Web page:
As we Peace Corps trainees begin our education, 12th graders all over Bulgaria are completing theirs.  The graduates of Iskar celebrated on Saturday night.  I remember reading somewhere about a small-town American high school prom, where each couple made a red-carpet entrance, flanked by parents and relatives taking pictures.  It was designed to make the teenagers feel like celebrities.  If Iskar is typical, a similar ritual happens all over Bulgaria every year.

A few hundred people assembled in front of the entrance of the school.  In a town where many houses are abandoned, and where what seems like almost everyone goes abroad or has a family member abroad looking for work, being in a crowd of that size felt festive and important.  The cluster of couples assembled on the front steps.  Many of the boys wore dress shirts to coordinate with their dates’ gowns.  The entire school, from 1st through 12th grade, has fewer than four hundred students, so I would guess there can’t be more than two dozen graduates.  Some brought dates from lower grades.  Our host families testified to at least one known pregnancy among the graduates.

The cars that dropped off the couples were Toyotas, Audis, Mercedes, many decorated with balloons, and they rolled through the crowd slowly, part of the show.  If you google image search Bulgaria, you will probably find a photo of a leathery old man driving a donkey cart next to a stone-face Mafioso in a shiny black Audi.  It’s the cliché image of the country, rolling towards modernity at 80mph and 3mph all at the same time.  On Saturday night, none of the couples rode donkey carts to the ball.  If their parents didn’t have a car, or didn’t have an adequate car, they found friends or relatives to drive them.

There are five of us Peace Corps trainees in Iskar, and all but one came to the ball with their host families.  We huddled together in the crowd gossiping about our host families and their foreign antics.  Behind us, the host families most likely had a similar conversation about us.  The host families were all acquaintances and relatives before we arrived, while we Americans only met each other a week ago.  For us, this was a chance to speak English and participate in a “Bulgarian cultural event,” while all around us strangers watched their daughters, sons, cousins, nieces, nephews, uncles, aunts, brothers and sisters on one of the proudest days of their lives.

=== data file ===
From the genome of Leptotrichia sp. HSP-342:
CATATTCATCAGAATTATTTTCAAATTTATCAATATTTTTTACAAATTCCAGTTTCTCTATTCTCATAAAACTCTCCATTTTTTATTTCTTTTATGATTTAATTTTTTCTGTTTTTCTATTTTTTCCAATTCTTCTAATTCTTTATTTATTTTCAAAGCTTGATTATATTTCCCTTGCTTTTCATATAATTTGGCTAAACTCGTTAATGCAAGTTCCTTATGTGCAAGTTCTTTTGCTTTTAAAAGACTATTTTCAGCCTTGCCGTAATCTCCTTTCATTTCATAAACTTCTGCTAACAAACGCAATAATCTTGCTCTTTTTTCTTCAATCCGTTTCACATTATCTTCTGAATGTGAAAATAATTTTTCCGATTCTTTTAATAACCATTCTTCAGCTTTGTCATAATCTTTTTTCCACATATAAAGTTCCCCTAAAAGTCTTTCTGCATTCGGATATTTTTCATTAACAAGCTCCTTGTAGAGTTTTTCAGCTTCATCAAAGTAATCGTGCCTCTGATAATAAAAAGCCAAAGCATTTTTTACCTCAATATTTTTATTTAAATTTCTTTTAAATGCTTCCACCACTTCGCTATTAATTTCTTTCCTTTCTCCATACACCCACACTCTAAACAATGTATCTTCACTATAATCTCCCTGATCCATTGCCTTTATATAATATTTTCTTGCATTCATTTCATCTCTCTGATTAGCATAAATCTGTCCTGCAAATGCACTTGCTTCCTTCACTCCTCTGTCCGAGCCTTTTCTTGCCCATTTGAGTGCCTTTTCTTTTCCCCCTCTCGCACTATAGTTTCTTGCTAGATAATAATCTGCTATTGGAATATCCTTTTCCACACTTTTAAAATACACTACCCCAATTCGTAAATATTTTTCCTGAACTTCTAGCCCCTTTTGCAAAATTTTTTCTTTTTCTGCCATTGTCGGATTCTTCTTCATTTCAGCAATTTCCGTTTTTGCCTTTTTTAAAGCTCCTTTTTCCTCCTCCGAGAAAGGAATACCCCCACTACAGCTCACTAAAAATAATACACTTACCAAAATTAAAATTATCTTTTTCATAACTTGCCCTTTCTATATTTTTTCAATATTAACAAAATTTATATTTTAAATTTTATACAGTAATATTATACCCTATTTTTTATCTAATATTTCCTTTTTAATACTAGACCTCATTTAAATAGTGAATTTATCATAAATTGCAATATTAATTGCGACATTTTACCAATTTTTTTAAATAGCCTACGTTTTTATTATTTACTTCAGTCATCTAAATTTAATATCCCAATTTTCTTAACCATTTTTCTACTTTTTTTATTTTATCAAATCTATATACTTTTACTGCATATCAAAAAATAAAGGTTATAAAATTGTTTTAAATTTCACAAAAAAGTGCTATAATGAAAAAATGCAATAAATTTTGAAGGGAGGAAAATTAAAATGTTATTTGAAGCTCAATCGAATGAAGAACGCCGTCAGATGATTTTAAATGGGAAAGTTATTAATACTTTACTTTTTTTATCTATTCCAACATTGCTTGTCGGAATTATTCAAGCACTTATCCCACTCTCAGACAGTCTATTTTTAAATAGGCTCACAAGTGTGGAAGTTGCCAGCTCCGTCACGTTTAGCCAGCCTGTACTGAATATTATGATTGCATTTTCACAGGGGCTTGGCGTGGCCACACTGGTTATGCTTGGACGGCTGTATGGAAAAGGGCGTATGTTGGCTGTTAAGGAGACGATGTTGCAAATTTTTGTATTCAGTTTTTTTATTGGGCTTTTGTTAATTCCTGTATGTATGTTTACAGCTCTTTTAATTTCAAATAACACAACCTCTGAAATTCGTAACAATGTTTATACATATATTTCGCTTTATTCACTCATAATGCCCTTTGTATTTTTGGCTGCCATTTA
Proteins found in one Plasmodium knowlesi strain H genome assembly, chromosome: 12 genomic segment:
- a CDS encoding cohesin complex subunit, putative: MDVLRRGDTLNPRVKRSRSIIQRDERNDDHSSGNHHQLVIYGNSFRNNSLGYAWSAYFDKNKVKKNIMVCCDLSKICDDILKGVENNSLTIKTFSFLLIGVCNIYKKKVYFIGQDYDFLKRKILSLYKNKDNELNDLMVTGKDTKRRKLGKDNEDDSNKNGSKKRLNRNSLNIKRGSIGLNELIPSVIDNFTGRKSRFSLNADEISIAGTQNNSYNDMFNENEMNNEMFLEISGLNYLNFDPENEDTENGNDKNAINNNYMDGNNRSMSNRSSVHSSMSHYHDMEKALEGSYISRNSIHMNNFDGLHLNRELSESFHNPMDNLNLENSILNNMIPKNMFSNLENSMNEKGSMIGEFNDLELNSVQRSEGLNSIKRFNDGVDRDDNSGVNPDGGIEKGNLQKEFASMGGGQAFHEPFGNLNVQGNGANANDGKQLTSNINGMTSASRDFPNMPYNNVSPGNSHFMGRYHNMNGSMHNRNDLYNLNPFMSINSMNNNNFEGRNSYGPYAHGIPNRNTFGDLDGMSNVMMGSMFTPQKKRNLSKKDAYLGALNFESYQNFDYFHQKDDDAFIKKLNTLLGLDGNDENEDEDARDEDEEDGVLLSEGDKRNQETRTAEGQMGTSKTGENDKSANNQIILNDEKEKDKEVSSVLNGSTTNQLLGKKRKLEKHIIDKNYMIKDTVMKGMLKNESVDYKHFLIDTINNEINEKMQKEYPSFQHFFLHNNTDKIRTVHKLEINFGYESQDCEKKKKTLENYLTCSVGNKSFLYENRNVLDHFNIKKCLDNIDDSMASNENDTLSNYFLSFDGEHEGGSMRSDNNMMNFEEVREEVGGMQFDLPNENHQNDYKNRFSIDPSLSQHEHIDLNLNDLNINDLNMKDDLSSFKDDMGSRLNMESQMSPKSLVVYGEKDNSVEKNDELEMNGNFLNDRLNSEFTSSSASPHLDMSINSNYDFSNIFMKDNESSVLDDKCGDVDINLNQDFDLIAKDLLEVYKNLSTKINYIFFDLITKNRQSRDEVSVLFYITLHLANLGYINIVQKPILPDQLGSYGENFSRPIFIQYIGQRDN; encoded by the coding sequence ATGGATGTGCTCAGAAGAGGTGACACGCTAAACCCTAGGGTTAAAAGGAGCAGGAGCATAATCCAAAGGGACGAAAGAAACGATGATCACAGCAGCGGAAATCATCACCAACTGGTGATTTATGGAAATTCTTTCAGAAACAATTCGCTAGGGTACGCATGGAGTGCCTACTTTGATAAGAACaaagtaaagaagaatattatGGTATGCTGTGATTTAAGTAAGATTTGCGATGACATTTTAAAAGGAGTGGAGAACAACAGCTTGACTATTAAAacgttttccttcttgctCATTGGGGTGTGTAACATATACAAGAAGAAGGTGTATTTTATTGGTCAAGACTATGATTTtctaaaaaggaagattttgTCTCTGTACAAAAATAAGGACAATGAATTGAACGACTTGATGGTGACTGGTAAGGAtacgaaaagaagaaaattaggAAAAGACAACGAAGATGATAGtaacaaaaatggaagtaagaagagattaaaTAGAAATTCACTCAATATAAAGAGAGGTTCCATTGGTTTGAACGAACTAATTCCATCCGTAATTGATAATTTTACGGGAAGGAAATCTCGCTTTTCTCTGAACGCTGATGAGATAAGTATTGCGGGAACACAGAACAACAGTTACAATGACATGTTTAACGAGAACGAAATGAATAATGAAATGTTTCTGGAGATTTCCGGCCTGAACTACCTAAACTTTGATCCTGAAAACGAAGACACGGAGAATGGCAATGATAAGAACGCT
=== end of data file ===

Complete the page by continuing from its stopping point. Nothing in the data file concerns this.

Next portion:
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6 responses to “

  1. James

    Nice update and writing. I love the photos.

  2. Ms. Julie

    this is a beautiful entry. i can’t wait to read more of your writing and your thoughts about bulgaria. and i miss you dearly.

    • Molly

      Huelo, Milen Milanov told me how to pronounce Iskar. Next I’ll ask him how to say “I miss you awfully”. Keep up the good work.

  3. Martyn Dunn

    We love all the photos. Hoping to get Tim or Natilie over to gramas with a lab top so she can watch the baklava vidio.

  4. Hi Huelo, what a different culture you are in. I am involved with several donkey sanctuaries abroad, one in Crete, one in Spain, and donkey neglect is rampant, so I’d love to see or hear about donkeys you do see, even though they clearly aren’t the main mode of transport, I suspect they are used on farms?

    Martyn has developed a ‘lab top”, it will soon outsell the laptop, I’m sure.

    • LOL at the lab top!
      Many people still use horse carts and donkey carts as their main form of transport, especially in smaller towns like the one where I live. I see lots of donkeys every day! Many are neglected by American standards; donkeys, horses and goats often roam the streets unrestrained.

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